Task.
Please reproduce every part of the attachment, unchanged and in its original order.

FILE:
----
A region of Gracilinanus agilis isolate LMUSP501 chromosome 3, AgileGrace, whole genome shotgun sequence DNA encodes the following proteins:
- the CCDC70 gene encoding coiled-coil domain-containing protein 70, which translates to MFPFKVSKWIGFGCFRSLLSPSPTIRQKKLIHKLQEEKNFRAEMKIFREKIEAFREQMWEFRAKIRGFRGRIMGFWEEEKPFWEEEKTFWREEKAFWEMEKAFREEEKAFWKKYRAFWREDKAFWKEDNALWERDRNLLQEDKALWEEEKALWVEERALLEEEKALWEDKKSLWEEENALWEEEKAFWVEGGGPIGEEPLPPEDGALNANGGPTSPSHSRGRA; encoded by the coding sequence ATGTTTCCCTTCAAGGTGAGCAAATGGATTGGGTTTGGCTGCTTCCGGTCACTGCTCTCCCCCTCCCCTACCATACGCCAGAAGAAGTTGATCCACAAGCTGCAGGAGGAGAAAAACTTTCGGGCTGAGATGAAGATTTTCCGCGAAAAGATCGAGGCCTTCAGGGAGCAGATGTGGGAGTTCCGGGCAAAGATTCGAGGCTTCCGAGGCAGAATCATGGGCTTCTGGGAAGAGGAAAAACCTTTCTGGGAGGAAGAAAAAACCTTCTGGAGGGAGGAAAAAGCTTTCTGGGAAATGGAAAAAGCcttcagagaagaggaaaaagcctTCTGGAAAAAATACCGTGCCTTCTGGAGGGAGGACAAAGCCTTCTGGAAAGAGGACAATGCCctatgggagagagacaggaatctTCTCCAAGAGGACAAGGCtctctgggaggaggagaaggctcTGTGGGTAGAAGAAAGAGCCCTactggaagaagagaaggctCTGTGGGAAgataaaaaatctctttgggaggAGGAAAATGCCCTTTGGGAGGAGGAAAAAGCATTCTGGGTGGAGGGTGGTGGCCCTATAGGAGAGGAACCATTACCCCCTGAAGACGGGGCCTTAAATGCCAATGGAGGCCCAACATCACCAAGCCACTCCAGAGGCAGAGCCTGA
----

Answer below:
A region of Gracilinanus agilis isolate LMUSP501 chromosome 3, AgileGrace, whole genome shotgun sequence DNA encodes the following proteins:
- the CCDC70 gene encoding coiled-coil domain-containing protein 70, which translates to MFPFKVSKWIGFGCFRSLLSPSPTIRQKKLIHKLQEEKNFRAEMKIFREKIEAFREQMWEFRAKIRGFRGRIMGFWEEEKPFWEEEKTFWREEKAFWEMEKAFREEEKAFWKKYRAFWREDKAFWKEDNALWERDRNLLQEDKALWEEEKALWVEERALLEEEKALWEDKKSLWEEENALWEEEKAFWVEGGGPIGEEPLPPEDGALNANGGPTSPSHSRGRA; encoded by the coding sequence ATGTTTCCCTTCAAGGTGAGCAAATGGATTGGGTTTGGCTGCTTCCGGTCACTGCTCTCCCCCTCCCCTACCATACGCCAGAAGAAGTTGATCCACAAGCTGCAGGAGGAGAAAAACTTTCGGGCTGAGATGAAGATTTTCCGCGAAAAGATCGAGGCCTTCAGGGAGCAGATGTGGGAGTTCCGGGCAAAGATTCGAGGCTTCCGAGGCAGAATCATGGGCTTCTGGGAAGAGGAAAAACCTTTCTGGGAGGAAGAAAAAACCTTCTGGAGGGAGGAAAAAGCTTTCTGGGAAATGGAAAAAGCcttcagagaagaggaaaaagcctTCTGGAAAAAATACCGTGCCTTCTGGAGGGAGGACAAAGCCTTCTGGAAAGAGGACAATGCCctatgggagagagacaggaatctTCTCCAAGAGGACAAGGCtctctgggaggaggagaaggctcTGTGGGTAGAAGAAAGAGCCCTactggaagaagagaaggctCTGTGGGAAgataaaaaatctctttgggaggAGGAAAATGCCCTTTGGGAGGAGGAAAAAGCATTCTGGGTGGAGGGTGGTGGCCCTATAGGAGAGGAACCATTACCCCCTGAAGACGGGGCCTTAAATGCCAATGGAGGCCCAACATCACCAAGCCACTCCAGAGGCAGAGCCTGA